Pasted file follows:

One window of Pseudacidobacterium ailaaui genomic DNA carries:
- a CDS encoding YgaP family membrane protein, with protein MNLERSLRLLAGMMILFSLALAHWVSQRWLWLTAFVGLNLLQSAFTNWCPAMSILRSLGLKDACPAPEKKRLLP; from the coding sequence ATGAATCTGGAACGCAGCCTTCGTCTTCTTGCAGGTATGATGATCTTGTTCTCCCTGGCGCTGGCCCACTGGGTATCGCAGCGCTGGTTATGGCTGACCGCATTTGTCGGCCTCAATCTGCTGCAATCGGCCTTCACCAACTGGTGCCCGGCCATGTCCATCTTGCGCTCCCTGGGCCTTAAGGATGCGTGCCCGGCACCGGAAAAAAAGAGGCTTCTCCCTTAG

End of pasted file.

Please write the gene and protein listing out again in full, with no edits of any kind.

One window of Pseudacidobacterium ailaaui genomic DNA carries:
- a CDS encoding YgaP family membrane protein, with protein MNLERSLRLLAGMMILFSLALAHWVSQRWLWLTAFVGLNLLQSAFTNWCPAMSILRSLGLKDACPAPEKKRLLP; from the coding sequence ATGAATCTGGAACGCAGCCTTCGTCTTCTTGCAGGTATGATGATCTTGTTCTCCCTGGCGCTGGCCCACTGGGTATCGCAGCGCTGGTTATGGCTGACCGCATTTGTCGGCCTCAATCTGCTGCAATCGGCCTTCACCAACTGGTGCCCGGCCATGTCCATCTTGCGCTCCCTGGGCCTTAAGGATGCGTGCCCGGCACCGGAAAAAAAGAGGCTTCTCCCTTAG